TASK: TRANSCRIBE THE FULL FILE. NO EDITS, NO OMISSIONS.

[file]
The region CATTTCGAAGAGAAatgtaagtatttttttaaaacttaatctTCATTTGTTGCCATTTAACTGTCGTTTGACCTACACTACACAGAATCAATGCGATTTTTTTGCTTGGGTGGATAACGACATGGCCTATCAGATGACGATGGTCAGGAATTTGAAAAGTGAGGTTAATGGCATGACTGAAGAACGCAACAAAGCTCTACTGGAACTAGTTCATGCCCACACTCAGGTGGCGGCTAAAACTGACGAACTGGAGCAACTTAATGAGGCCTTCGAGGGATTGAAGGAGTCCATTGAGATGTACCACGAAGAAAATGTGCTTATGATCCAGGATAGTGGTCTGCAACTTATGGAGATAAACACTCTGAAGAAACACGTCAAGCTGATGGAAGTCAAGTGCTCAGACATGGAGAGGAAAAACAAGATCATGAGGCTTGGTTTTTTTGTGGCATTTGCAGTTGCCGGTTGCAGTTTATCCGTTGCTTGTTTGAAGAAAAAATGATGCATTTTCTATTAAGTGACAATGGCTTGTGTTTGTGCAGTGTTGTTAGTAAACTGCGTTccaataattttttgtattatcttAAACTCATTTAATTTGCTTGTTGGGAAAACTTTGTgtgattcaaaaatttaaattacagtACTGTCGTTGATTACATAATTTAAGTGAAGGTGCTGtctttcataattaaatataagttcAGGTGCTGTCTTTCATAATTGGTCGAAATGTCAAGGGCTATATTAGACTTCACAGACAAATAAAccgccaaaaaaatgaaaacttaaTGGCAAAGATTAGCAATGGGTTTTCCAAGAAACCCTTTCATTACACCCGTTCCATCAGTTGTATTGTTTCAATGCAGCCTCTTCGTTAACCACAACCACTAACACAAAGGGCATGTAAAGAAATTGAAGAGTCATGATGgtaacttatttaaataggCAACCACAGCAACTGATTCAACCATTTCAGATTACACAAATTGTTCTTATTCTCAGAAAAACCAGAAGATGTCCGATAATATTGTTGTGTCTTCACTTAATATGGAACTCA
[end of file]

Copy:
The region CATTTCGAAGAGAAatgtaagtatttttttaaaacttaatctTCATTTGTTGCCATTTAACTGTCGTTTGACCTACACTACACAGAATCAATGCGATTTTTTTGCTTGGGTGGATAACGACATGGCCTATCAGATGACGATGGTCAGGAATTTGAAAAGTGAGGTTAATGGCATGACTGAAGAACGCAACAAAGCTCTACTGGAACTAGTTCATGCCCACACTCAGGTGGCGGCTAAAACTGACGAACTGGAGCAACTTAATGAGGCCTTCGAGGGATTGAAGGAGTCCATTGAGATGTACCACGAAGAAAATGTGCTTATGATCCAGGATAGTGGTCTGCAACTTATGGAGATAAACACTCTGAAGAAACACGTCAAGCTGATGGAAGTCAAGTGCTCAGACATGGAGAGGAAAAACAAGATCATGAGGCTTGGTTTTTTTGTGGCATTTGCAGTTGCCGGTTGCAGTTTATCCGTTGCTTGTTTGAAGAAAAAATGATGCATTTTCTATTAAGTGACAATGGCTTGTGTTTGTGCAGTGTTGTTAGTAAACTGCGTTccaataattttttgtattatcttAAACTCATTTAATTTGCTTGTTGGGAAAACTTTGTgtgattcaaaaatttaaattacagtACTGTCGTTGATTACATAATTTAAGTGAAGGTGCTGtctttcataattaaatataagttcAGGTGCTGTCTTTCATAATTGGTCGAAATGTCAAGGGCTATATTAGACTTCACAGACAAATAAAccgccaaaaaaatgaaaacttaaTGGCAAAGATTAGCAATGGGTTTTCCAAGAAACCCTTTCATTACACCCGTTCCATCAGTTGTATTGTTTCAATGCAGCCTCTTCGTTAACCACAACCACTAACACAAAGGGCATGTAAAGAAATTGAAGAGTCATGATGgtaacttatttaaataggCAACCACAGCAACTGATTCAACCATTTCAGATTACACAAATTGTTCTTATTCTCAGAAAAACCAGAAGATGTCCGATAATATTGTTGTGTCTTCACTTAATATGGAACTCA